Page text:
Wild Recipes

Shenandoah-Style Barbecue Sauce

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5.0 from 1 vote

As a newcomer to the Shenandoah Valley, I was thrilled to learn that Virginia is not only renowned for hunting, fishing, farming, and food — it’s also the unsung birthplace of southern barbecue. But it’s not famous for it like other states are, despite having a barbecue heritage over four hundred years old. According to Joseph Haynes’s Virginia Barbecue: A History, what we now know as “southern barbecue” was inspired by European colonists’ introduction to native Powhatan peoples’ open fire cooking, and influenced by the seasonings brought here by enslaved Africans. With such diversity in the colonies, barbecue became a multicultural phenomenon, with different regions creating their own unique blends of meat, smoke, and sauces that can be used for marinating, basting, and as a condiment.  

Haynes explains that the “mother sauce” was a spicy, tangy mixture of vinegar, salt, and red pepper dating back to the 1600s. Virginian variations can also contain sugar, mustard, fruit, peanut butter, and additional spices. Shenandoah Valley barbecue sauce, also called thin Virginia brown sauce (per Southern Grit Magazine), is an oil and vinegar-based concoction that might also contain tomato juice, red wine, and herbs. For my rendition, I used tomato powder made from my dried heirloom tomatoes, thyme from the garden, farm-fresh garlic, and sweet smoked paprika. You can experiment with the herbs or use a pre-made poultry seasoning blend. This sauce is excellent with poultry and pork; in the Valley, split whole chickens are traditionally dressed with it and grilled over hickory or oak wood, found in great abundance here. Try it on wild turkey or feral hog.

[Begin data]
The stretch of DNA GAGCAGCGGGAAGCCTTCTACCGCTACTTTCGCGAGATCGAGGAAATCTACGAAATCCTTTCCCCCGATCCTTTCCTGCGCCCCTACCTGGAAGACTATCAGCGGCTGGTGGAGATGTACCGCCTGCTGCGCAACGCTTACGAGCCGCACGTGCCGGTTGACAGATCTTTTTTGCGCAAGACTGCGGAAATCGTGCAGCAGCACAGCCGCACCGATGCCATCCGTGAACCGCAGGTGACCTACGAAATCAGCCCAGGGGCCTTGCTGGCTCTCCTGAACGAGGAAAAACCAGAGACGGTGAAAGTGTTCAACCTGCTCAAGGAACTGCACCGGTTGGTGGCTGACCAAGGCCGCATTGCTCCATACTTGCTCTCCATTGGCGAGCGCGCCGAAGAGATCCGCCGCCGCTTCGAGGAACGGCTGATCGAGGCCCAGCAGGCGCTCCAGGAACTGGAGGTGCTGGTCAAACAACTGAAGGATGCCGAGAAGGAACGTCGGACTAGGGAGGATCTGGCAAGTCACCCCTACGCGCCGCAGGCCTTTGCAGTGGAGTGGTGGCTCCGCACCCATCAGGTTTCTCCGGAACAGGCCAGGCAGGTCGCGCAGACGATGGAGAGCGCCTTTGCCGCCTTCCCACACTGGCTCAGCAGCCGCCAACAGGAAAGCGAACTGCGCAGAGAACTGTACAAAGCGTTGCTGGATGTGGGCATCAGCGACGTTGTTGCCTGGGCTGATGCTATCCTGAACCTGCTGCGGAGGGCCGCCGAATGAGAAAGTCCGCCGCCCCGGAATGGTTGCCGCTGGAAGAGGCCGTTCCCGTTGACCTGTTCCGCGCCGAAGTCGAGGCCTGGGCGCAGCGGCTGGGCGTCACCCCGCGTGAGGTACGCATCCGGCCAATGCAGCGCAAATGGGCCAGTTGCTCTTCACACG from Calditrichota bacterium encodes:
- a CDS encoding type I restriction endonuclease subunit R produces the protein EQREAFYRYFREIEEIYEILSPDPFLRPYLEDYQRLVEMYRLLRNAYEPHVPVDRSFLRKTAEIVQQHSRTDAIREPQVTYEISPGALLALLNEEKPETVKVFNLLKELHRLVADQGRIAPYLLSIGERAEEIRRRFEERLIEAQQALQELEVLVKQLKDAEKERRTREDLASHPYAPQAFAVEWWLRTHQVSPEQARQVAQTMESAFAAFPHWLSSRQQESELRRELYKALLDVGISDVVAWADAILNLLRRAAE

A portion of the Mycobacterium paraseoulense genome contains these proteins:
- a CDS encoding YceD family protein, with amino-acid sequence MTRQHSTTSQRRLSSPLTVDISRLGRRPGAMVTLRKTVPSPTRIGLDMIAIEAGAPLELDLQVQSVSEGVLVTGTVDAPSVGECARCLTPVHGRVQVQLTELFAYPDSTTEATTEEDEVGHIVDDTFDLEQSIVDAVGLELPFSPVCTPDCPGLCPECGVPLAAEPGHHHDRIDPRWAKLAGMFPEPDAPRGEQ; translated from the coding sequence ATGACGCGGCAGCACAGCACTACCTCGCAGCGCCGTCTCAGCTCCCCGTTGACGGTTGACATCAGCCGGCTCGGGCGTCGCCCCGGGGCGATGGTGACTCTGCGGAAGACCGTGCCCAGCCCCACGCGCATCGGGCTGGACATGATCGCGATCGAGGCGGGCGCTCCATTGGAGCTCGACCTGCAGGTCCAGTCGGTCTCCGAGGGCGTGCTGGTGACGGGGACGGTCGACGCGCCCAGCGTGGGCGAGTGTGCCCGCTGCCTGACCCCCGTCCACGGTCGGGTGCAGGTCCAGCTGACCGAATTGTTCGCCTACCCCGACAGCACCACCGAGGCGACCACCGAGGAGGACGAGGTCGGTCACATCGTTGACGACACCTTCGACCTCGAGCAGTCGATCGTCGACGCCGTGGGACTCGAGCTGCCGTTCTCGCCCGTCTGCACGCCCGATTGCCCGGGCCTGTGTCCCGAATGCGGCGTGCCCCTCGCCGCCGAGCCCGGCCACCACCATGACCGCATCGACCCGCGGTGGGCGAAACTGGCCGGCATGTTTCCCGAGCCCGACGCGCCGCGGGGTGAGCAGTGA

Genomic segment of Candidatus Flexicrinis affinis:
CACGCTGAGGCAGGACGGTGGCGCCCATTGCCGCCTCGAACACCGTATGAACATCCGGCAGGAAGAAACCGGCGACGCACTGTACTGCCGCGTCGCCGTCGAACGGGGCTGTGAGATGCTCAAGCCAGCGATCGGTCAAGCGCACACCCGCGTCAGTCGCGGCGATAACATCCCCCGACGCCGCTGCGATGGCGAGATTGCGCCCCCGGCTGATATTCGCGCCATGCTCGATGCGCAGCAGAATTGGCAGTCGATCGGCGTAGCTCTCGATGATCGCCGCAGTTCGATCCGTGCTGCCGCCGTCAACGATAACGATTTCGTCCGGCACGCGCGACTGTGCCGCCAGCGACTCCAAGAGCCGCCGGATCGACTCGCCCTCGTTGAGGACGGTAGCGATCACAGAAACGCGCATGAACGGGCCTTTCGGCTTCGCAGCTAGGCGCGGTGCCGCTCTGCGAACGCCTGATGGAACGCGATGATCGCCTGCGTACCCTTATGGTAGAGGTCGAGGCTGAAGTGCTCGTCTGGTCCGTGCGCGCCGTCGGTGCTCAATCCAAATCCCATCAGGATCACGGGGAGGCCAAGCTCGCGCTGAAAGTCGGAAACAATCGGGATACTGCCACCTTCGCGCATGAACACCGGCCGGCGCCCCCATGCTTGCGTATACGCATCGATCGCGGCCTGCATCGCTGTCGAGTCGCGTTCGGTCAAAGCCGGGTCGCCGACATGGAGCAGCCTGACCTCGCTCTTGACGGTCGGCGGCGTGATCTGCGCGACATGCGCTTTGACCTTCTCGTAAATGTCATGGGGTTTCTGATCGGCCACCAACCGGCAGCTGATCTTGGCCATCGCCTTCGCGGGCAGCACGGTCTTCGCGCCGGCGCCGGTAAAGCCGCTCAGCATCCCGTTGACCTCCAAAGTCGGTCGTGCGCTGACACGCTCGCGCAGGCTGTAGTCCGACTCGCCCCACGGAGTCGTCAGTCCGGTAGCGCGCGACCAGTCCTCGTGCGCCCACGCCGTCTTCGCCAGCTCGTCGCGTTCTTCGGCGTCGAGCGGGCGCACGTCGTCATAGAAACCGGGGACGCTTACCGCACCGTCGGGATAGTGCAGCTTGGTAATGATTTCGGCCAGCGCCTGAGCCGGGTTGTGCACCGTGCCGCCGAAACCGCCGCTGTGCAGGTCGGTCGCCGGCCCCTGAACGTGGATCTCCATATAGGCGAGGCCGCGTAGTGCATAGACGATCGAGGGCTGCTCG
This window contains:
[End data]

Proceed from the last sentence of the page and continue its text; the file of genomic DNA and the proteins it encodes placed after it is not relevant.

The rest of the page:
Serving Size: about 20 ounces
Time to make: 10 minutes
Special Equipment: Blender 
Also works with: Wild turkey, wild hog, chicken, pork


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Shenandoah-Style Barbecue Sauce

Recipe by Heidi Chaya
5.0 from 1 vote
Course: Wild Recipes
Servings

4

servings
Prep time

10

minutes
Cooking time

minutes
Cook Mode

Keep the screen of your device on

Ingredients

  • 2 cups apple cider vinegar (traditional, and non-negotiable)

  • 1/4 cup neutral cooking oil (such as peanut or avocado)

  • 1 tablespoon sea salt

  • ¼ cup tomato powder (or ¼ cup tomato juice)

  • 2 teaspoons freshly-ground black pepper

  • 2 teaspoons red pepper flakes

  • 1 teaspoon sweet smoked paprika

  • 1 tablespoon poultry seasoning, such as Harvesting Nature’s Upland Fowl Spice Blend

  • 2 cloves garlic, smashed

  • 2 small sprigs of fresh thyme

  • Juice of 1 lemon

Preparation

  • For bottling
  • Combine all ingredients in a blender and pulse until smooth. Pour into an airtight container (empty ketchup or hot sauce bottles are handy) and keep refrigerated for best flavor. Let the sauce warm up and stir or shake well before you use it.
  • For marinating and basting
  • Add finished sauce (reserving some for serving) to a 1-gallon resealable bag with about 3.5 lbs of your meat of choice (I used pastured chicken leg quarters and pork chops). Squeeze the air out and seal the bag. You can also use a vacuum sealer.
  • Marinate the mixture in the fridge for 4-8 hours, massaging the bag every so often to ensure even coating of the meat.
  • When you’re about to cook the meat, let the mixture reach room temperature for around an hour, and baste the meat with a brush every time you turn it.
  • Serve the finished meat with additional sauce and give some extra bottles to friends and family.

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Heidi Chaya

Heidi Chaya is a food journalist, farmhand, and avid home cook. Her experiences living and working in Virginia’s Shenandoah Valley provide her with many opportunities to expand her culinary horizons and continue to learn and grow through fishing, foraging, and hunting.

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